A potential inflating effect in estimation models: Cautionary evidence from comparing performance enhancing drug and herbal hormonal supplement use estimates

Ricky A. James, T. Nepusz, Declan P. Naughton, Andrea Petróczi

Research output: Contribution to journalArticle

16 Citations (Scopus)

Abstract

Objectives: This paper compares two indirect prevalence estimation methods that offer protection beyond anonymity and are suitable for self-administration, for investigating the epidemiology of transgressive or socially sensitive behaviours. Design: In this self-report study, 513 participants (58.7% male) from sports clubs across the UK and southern Ireland were asked to complete an anonymous survey containing the recently developed Single Sample Count (SSC), along with a comparative method Unrelated Question Model (UQM), using prohibited performance-enhancing drugs/substances (PED) as sensitive and hormone-boosting herbal supplements (HS) as non-sensitive control questions. Method: The survey comprised of sections of SSC, UQM, social projection and simple network scale up methods. Respondents were asked to indicate whether they preferred the SSC or UQM for more protection and ease of completion. Results: A large discrepancy was observed in prevalence estimates for PED using the UQM (58.4%) and SSC (19.8%), but not for HS (54.9% and 54.0%, respectively). The SSC prevalence estimate for PED was in keeping with the results from social projection (13.8% in own sport; 26.1% in all sports) and network scale up (19.3% for known and suspected doping combined). A clear preference was logged for SSC. Conclusion: SSC, but not UQM, showed good concurrent validity with social projection and personal networks for PED; and good discriminant validity with HS. The observed discrepancy could be explained by strategic responding which can inflate the proportion of 'yes' answers in the UQM. Adaptation of the UQM for self-administration may lead to an unwanted upward response distortion via strategic responding.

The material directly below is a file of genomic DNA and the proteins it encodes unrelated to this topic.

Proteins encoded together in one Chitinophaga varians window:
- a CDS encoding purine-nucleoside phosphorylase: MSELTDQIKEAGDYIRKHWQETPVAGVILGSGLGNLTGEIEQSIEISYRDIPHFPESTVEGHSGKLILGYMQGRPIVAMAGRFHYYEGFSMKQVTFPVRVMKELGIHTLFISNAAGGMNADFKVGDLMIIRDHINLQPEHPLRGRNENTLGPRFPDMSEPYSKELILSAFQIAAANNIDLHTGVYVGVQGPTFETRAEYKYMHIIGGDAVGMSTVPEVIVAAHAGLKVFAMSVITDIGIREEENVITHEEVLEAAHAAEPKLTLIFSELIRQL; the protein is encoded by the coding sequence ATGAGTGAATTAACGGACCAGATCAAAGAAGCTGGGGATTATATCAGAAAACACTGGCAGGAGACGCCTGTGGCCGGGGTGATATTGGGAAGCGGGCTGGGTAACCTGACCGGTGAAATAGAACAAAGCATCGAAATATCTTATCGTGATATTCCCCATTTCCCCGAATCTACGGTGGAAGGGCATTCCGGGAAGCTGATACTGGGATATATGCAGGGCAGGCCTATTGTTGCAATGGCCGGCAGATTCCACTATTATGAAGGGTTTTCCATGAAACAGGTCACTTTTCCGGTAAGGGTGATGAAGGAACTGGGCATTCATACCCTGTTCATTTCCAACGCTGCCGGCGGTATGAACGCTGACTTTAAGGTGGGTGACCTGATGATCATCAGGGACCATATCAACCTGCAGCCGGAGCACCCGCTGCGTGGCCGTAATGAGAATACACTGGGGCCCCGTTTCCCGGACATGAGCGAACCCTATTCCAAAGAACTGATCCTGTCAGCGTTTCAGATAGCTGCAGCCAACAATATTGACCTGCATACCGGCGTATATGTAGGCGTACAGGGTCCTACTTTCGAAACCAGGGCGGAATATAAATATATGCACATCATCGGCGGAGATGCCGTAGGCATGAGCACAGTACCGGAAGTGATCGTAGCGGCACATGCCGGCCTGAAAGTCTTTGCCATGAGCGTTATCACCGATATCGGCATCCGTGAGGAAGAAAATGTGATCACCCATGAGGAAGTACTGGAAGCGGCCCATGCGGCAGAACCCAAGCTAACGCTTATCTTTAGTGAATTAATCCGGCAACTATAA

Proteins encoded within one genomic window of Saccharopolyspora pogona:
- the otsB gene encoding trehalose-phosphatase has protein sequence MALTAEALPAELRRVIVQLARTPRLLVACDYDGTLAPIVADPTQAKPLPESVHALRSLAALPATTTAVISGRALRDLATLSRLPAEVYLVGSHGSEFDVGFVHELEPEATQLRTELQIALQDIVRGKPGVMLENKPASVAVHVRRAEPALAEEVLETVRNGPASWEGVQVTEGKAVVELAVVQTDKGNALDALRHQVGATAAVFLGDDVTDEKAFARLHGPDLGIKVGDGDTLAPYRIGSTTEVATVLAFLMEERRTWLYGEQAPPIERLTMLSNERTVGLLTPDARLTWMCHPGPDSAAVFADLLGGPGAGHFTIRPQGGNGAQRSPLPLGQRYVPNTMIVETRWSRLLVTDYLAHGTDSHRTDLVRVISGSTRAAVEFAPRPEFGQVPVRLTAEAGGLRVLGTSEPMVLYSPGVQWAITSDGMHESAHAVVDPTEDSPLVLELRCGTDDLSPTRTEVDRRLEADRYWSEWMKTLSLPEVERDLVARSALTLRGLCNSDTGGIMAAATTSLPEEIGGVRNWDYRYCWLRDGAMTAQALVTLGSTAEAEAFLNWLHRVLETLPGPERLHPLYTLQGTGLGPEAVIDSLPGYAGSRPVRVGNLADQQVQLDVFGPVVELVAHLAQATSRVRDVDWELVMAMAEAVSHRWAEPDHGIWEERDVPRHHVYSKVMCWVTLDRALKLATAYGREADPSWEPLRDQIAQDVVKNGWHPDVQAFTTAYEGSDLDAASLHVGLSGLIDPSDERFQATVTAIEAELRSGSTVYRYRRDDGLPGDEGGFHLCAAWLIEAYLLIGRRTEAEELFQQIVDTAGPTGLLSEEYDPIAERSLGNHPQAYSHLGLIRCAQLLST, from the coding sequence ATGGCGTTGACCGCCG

Original languageEnglish
Pages (from-to)84-96
Number of pages13
JournalPsychology of Sport and Exercise
Volume14
Issue number1
DOIs
Publication statusPublished - Jan 2013

Fingerprint

Performance-Enhancing Substances
Sports
Self Administration
Ireland
Self Report
Epidemiology
Hormones

Keywords

  • Athlete
  • Doping
  • Epidemiology
  • Prevalence
  • Random response
  • Survey

ASJC Scopus subject areas

  • Applied Psychology

Cite this

A potential inflating effect in estimation models : Cautionary evidence from comparing performance enhancing drug and herbal hormonal supplement use estimates. / James, Ricky A.; Nepusz, T.; Naughton, Declan P.; Petróczi, Andrea.

In: Psychology of Sport and Exercise, Vol. 14, No. 1, 01.2013, p. 84-96.

Research output: Contribution to journalArticle

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abstract = "Objectives: This paper compares two indirect prevalence estimation methods that offer protection beyond anonymity and are suitable for self-administration, for investigating the epidemiology of transgressive or socially sensitive behaviours. Design: In this self-report study, 513 participants (58.7{\%} male) from sports clubs across the UK and southern Ireland were asked to complete an anonymous survey containing the recently developed Single Sample Count (SSC), along with a comparative method Unrelated Question Model (UQM), using prohibited performance-enhancing drugs/substances (PED) as sensitive and hormone-boosting herbal supplements (HS) as non-sensitive control questions. Method: The survey comprised of sections of SSC, UQM, social projection and simple network scale up methods. Respondents were asked to indicate whether they preferred the SSC or UQM for more protection and ease of completion. Results: A large discrepancy was observed in prevalence estimates for PED using the UQM (58.4{\%}) and SSC (19.8{\%}), but not for HS (54.9{\%} and 54.0{\%}, respectively). The SSC prevalence estimate for PED was in keeping with the results from social projection (13.8{\%} in own sport; 26.1{\%} in all sports) and network scale up (19.3{\%} for known and suspected doping combined). A clear preference was logged for SSC. Conclusion: SSC, but not UQM, showed good concurrent validity with social projection and personal networks for PED; and good discriminant validity with HS. The observed discrepancy could be explained by strategic responding which can inflate the proportion of 'yes' answers in the UQM. Adaptation of the UQM for self-administration may lead to an unwanted upward response distortion via strategic responding.",
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